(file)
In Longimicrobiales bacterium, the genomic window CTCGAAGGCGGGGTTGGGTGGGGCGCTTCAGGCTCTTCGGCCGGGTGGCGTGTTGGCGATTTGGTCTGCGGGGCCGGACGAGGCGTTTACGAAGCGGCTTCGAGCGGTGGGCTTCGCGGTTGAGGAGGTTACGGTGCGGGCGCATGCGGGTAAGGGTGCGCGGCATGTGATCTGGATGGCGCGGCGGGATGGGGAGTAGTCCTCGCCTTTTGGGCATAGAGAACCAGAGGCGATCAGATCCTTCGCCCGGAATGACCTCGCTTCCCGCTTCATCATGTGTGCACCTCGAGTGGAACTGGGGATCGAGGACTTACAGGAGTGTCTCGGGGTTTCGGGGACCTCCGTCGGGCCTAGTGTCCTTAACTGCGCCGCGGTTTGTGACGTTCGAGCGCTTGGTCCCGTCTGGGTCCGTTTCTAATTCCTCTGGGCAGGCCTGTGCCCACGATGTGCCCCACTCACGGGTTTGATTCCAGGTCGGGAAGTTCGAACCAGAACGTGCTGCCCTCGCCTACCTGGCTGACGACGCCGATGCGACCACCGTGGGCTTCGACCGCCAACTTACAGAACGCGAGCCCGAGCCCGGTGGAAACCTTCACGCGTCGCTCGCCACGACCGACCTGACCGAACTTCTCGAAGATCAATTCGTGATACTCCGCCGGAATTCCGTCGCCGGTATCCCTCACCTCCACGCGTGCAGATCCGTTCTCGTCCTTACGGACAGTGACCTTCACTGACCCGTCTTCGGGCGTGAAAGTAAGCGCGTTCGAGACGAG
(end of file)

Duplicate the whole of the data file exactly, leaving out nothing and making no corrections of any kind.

In Longimicrobiales bacterium, the genomic window CTCGAAGGCGGGGTTGGGTGGGGCGCTTCAGGCTCTTCGGCCGGGTGGCGTGTTGGCGATTTGGTCTGCGGGGCCGGACGAGGCGTTTACGAAGCGGCTTCGAGCGGTGGGCTTCGCGGTTGAGGAGGTTACGGTGCGGGCGCATGCGGGTAAGGGTGCGCGGCATGTGATCTGGATGGCGCGGCGGGATGGGGAGTAGTCCTCGCCTTTTGGGCATAGAGAACCAGAGGCGATCAGATCCTTCGCCCGGAATGACCTCGCTTCCCGCTTCATCATGTGTGCACCTCGAGTGGAACTGGGGATCGAGGACTTACAGGAGTGTCTCGGGGTTTCGGGGACCTCCGTCGGGCCTAGTGTCCTTAACTGCGCCGCGGTTTGTGACGTTCGAGCGCTTGGTCCCGTCTGGGTCCGTTTCTAATTCCTCTGGGCAGGCCTGTGCCCACGATGTGCCCCACTCACGGGTTTGATTCCAGGTCGGGAAGTTCGAACCAGAACGTGCTGCCCTCGCCTACCTGGCTGACGACGCCGATGCGACCACCGTGGGCTTCGACCGCCAACTTACAGAACGCGAGCCCGAGCCCGGTGGAAACCTTCACGCGTCGCTCGCCACGACCGACCTGACCGAACTTCTCGAAGATCAATTCGTGATACTCCGCCGGAATTCCGTCGCCGGTATCCCTCACCTCCACGCGTGCAGATCCGTTCTCGTCCTTACGGACAGTGACCTTCACTGACCCGTCTTCGGGCGTGAAAGTAAGCGCGTTCGAGACGAG